One of the best day trips from Sydney takes you out through the western suburbs and into the Blue Mountains. It takes two hours to reach Katoomba and from there it’s a short bus ride (or you can walk) to Echo Point and the Three Sisters. The view above The Three Sisters is one of the most iconic in the Blue Mountains and it really is worth the long journey to get to. Don’t be expecting mountains as such — it’s just a massive expanse of green with some rocky areas giving the whole thing some texture. It’s an amazing place and is quite unlike anywhere else I’ve seen. There are some other short walks in the area and Katoomba is nice little town. This day trip is (in my opinion) one of the absolute best things to do in Sydney and if you have the time I’d definitely recommend it.
The South Coast
From Sydney we headed down the South Coast all the way to Jervis Bay (where the famous Hyams Beach is located). You could probably do it as a day trip if you had to (you’ll need to rent a car though) but it’s a better idea to spend a few days in the area. I’ve been to some famous beaches over the years (in exotic locales such as Thailand, Indonesia, Panama and Mexico) but the beaches in Jervis Bay are very hard to beat.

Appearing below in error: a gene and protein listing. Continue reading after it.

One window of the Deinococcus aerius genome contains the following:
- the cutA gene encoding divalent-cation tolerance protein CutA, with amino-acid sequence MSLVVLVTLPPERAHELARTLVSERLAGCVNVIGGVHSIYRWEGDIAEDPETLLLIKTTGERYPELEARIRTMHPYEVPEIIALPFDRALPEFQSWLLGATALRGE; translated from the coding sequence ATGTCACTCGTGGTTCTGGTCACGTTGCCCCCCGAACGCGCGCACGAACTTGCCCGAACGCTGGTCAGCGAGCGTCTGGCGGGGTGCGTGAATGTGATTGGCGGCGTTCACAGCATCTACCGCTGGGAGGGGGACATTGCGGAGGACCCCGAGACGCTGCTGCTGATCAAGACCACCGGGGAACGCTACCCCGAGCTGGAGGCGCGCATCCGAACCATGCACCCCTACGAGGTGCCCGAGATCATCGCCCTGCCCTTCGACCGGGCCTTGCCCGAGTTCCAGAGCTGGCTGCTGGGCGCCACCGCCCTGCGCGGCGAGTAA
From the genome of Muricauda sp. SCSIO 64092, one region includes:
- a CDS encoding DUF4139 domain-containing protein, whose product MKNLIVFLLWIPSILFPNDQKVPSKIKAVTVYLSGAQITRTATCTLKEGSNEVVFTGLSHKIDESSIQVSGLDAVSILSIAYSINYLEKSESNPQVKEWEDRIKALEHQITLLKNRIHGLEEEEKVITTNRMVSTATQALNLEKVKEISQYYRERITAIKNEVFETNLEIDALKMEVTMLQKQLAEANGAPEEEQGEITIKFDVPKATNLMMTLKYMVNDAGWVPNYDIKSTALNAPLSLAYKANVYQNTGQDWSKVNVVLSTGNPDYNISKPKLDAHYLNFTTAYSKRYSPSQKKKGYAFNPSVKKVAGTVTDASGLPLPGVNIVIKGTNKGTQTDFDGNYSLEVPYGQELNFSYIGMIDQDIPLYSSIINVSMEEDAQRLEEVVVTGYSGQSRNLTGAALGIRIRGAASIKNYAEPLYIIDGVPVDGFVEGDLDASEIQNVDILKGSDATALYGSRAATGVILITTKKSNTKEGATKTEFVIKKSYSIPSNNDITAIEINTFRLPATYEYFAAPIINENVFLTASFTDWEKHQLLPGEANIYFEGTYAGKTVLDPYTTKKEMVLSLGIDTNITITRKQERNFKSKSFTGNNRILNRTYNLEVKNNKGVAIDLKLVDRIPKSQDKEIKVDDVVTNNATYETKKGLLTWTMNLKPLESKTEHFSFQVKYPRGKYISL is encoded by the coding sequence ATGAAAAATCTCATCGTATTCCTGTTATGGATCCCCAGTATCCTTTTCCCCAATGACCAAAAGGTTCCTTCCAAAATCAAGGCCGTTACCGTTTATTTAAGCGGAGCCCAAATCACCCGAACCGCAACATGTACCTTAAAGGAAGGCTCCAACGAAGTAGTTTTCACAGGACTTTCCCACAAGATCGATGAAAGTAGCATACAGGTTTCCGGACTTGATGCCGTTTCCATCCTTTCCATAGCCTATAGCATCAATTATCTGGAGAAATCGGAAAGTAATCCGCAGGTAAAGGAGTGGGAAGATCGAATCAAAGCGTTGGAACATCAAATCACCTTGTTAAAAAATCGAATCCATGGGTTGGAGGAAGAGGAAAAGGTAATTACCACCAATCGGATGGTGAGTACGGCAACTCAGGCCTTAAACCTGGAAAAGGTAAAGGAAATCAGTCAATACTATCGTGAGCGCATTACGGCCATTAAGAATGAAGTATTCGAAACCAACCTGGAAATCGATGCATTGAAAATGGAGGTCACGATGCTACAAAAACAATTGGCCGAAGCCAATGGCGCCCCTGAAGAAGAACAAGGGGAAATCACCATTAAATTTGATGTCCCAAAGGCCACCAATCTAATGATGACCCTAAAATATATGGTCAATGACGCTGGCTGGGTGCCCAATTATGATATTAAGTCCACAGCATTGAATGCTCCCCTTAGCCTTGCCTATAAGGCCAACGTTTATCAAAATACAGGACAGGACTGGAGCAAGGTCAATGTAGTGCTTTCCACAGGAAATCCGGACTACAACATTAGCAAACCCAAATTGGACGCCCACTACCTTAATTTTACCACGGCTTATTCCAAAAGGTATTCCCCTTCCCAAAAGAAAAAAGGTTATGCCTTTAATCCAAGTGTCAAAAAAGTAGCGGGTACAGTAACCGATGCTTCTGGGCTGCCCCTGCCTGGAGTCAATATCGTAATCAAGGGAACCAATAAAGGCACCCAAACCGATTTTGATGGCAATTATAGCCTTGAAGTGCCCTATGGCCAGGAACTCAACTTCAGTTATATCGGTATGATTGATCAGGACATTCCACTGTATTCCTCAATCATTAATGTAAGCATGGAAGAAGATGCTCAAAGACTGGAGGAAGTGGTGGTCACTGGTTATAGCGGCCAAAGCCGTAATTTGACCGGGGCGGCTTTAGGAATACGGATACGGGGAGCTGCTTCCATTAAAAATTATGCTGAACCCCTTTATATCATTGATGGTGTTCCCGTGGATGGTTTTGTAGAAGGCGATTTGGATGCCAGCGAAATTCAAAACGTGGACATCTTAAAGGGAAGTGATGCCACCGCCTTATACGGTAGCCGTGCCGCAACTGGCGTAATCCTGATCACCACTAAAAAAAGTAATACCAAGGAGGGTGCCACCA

These certainly aren’t the only things to do in Sydney, but I was happy with what we saw, and hopefully you will be too if you follow my advice. You’ll see some of Sydney’s best beaches, its iconic city sights and the stunning Blue Mountains. You’ll need a good 4-5 days to do all this, so if you have a shorter time just pick and choose what interests you. However you do it, I hope your trip to Sydney will be as memorable as ours.
What are your favourite things to do in Sydney? Did I miss anything you’d recommend to others? Let me know in the comments below!